In the meantime I was told to contact Railwayana.net Ltd who were selling the wagon as Lot 210 on Sunday 28 November 2010. Having registered with Railwayana and declaring an interest in lot 210, I also requested a ‘final bid’ which meant I would receive a phone call on Sunday evening between 7.00pm and 8.00pm to find out whether I was the successful bidder.

Sunday 28 November proved quite challenging as bidding was from 10.00am to 2.00pm and not helped by slow internet speed and our family round for Sunday dinner.

Monitoring the bids for four hours required me placing a number of bids, however as the 2.00pm deadline approached I was required to increase my bids and was not sure if I was successful with my final bid. It was a long wait until 7.00pm but shortly after I received a phone call to say I was the highest bidder but had not met the reserve price. I was given the option of increasing my final bid to meet the reserve price. This I agreed to as the price plus commission was just under my pre agreed price. Our branch had bought an MGR wagon! Not any old MGR wagon, but the last wagon built at Shildon Works. Now it was returning to Shildon to be displayed at Locomotion.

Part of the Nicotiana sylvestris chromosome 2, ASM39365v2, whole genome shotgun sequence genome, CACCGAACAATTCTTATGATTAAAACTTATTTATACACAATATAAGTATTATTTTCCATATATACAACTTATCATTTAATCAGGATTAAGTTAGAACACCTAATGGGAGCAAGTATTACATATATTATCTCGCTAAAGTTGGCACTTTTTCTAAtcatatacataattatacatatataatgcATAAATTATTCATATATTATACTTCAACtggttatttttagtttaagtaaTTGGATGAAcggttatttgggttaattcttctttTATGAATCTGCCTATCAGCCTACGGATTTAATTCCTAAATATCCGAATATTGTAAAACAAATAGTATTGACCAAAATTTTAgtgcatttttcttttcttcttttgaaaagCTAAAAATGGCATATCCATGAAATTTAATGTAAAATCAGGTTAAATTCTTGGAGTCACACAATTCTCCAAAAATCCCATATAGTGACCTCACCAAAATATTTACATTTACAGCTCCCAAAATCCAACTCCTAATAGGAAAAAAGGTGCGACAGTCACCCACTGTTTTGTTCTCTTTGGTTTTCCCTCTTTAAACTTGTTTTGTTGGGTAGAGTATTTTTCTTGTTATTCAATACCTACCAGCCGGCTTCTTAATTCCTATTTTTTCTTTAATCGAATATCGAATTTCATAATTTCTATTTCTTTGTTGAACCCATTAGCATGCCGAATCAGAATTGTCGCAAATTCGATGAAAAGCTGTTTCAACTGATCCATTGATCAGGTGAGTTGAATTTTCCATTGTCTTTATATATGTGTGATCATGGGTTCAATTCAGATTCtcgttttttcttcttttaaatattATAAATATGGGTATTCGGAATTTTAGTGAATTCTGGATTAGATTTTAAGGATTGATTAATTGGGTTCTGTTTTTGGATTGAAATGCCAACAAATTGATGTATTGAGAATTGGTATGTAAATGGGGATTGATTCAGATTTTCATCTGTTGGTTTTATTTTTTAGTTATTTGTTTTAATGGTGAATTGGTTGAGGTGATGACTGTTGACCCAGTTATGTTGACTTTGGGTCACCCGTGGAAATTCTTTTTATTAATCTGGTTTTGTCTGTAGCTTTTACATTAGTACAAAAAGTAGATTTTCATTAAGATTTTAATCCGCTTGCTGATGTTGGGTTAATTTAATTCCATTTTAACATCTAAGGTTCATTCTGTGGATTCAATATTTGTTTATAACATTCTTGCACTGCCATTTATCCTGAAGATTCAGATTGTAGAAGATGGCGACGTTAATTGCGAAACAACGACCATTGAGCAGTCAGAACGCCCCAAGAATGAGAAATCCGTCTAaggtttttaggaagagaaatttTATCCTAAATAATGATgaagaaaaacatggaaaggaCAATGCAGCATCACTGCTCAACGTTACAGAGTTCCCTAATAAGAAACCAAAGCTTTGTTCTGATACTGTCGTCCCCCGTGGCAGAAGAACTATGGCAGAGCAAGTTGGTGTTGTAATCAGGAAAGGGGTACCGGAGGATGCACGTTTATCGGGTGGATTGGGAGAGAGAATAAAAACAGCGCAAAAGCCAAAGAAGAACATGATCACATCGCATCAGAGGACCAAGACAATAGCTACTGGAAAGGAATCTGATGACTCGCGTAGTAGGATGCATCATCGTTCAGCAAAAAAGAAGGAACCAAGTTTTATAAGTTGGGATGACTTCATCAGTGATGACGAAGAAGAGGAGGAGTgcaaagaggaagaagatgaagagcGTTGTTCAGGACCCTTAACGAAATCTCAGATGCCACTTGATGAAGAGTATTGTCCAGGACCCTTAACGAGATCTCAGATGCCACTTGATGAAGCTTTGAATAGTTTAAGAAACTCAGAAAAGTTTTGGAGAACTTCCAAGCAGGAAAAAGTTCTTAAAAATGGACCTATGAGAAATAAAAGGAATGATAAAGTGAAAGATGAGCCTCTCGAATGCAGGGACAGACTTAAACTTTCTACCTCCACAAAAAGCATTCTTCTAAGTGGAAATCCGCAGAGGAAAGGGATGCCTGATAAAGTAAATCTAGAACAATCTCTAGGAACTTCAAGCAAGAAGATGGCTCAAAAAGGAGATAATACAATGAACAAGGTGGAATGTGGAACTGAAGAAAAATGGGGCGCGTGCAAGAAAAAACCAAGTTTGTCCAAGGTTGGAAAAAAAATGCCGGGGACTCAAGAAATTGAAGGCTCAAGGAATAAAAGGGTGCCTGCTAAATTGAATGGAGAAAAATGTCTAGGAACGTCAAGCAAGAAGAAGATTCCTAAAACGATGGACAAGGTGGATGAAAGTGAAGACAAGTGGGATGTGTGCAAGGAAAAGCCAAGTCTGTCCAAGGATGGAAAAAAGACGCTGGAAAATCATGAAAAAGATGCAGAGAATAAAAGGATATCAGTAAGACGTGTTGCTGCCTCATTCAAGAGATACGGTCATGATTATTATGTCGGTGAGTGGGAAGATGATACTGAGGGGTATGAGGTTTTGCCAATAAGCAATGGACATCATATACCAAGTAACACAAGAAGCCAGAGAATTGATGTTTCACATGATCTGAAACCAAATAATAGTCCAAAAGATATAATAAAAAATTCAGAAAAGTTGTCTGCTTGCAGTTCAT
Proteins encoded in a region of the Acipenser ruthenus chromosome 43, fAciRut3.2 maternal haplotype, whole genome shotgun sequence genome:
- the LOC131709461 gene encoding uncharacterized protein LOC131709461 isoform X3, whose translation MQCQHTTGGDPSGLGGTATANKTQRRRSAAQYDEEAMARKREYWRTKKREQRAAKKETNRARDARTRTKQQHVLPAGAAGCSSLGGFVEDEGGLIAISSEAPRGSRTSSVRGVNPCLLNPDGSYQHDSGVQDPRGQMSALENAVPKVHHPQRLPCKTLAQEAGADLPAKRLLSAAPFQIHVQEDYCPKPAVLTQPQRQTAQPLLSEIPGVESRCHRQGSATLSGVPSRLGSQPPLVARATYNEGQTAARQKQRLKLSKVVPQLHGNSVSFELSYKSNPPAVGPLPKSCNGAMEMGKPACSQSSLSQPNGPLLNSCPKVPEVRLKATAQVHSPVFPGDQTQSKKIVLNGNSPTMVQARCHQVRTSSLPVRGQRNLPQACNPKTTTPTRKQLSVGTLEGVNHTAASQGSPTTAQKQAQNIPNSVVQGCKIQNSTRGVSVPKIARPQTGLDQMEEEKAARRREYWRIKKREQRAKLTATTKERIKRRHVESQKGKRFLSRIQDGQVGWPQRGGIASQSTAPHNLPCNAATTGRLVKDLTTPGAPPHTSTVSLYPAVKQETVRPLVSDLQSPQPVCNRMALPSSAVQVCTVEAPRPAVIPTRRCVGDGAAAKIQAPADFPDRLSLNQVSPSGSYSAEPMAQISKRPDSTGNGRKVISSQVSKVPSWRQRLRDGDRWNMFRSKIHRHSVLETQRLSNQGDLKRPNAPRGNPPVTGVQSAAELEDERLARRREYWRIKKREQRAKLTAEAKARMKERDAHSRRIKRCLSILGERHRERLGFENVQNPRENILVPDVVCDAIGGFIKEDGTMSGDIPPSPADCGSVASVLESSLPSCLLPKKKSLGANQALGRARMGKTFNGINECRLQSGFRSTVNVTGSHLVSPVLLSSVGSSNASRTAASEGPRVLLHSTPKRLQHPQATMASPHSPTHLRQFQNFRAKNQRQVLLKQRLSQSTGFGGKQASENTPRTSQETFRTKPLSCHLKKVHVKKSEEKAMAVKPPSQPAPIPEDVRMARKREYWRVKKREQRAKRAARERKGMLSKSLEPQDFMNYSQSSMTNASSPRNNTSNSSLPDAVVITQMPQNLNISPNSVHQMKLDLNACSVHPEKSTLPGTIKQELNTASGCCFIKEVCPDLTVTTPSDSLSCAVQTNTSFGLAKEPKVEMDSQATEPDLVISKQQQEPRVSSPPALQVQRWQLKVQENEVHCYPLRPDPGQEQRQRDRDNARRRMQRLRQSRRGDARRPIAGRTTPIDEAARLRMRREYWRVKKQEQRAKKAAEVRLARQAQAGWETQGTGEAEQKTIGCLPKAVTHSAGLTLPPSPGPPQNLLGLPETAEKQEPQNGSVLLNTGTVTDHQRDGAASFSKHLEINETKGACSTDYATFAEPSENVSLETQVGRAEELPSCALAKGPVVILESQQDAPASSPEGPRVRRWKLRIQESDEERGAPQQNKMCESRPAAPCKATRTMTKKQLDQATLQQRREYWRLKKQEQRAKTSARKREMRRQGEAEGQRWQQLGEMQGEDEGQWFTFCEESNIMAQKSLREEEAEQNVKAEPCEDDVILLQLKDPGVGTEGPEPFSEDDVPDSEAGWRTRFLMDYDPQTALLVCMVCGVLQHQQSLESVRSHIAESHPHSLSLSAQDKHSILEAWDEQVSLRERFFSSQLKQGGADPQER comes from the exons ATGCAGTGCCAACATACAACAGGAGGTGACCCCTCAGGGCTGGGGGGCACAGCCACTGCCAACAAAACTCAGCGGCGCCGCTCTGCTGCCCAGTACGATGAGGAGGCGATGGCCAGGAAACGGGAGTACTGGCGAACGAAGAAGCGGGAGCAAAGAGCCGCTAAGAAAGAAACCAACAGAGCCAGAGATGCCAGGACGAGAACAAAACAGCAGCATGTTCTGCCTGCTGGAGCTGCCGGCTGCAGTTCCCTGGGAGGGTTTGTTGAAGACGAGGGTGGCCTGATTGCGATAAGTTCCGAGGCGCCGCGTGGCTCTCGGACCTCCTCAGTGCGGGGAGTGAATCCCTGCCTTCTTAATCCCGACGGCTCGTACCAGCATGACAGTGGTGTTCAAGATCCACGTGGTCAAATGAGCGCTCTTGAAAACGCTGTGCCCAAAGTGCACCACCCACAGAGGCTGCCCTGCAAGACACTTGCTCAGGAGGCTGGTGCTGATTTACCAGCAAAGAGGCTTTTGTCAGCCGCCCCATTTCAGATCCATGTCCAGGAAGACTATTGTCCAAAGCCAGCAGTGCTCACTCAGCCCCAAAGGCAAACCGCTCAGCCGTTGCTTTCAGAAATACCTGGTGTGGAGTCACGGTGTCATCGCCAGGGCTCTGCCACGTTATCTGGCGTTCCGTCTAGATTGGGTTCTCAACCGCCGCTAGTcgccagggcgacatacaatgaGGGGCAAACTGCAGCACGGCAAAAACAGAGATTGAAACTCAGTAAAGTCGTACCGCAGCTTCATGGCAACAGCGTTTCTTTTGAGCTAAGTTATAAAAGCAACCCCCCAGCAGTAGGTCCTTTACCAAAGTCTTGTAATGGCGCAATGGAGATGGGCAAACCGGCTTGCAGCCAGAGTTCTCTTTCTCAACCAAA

In a phone call received Sunday evening from George Muirhead, Locomotion manager, I was able to confirm our purchase and George thanked us and said he was delighted.

Our branch obtained three quotations for collecting the wagon and delivering to Shildon. The price quoted by one was accepted and I visited their depot in the midlands to confirm the details and I would give them the go ahead as soon as EWS released the wagon.

Unfortunately EWS had problems releasing the wagon although they had received payment. Due to operational difficulties, EWS even suggested that they returned our money and they would scrap the wagon. This offer was refused and eventually the wagon was released and brought to Shildon in early May 2011, as our photos show.

The last MGR wagon built at Shildon arrives back on a low-loader from South Wales.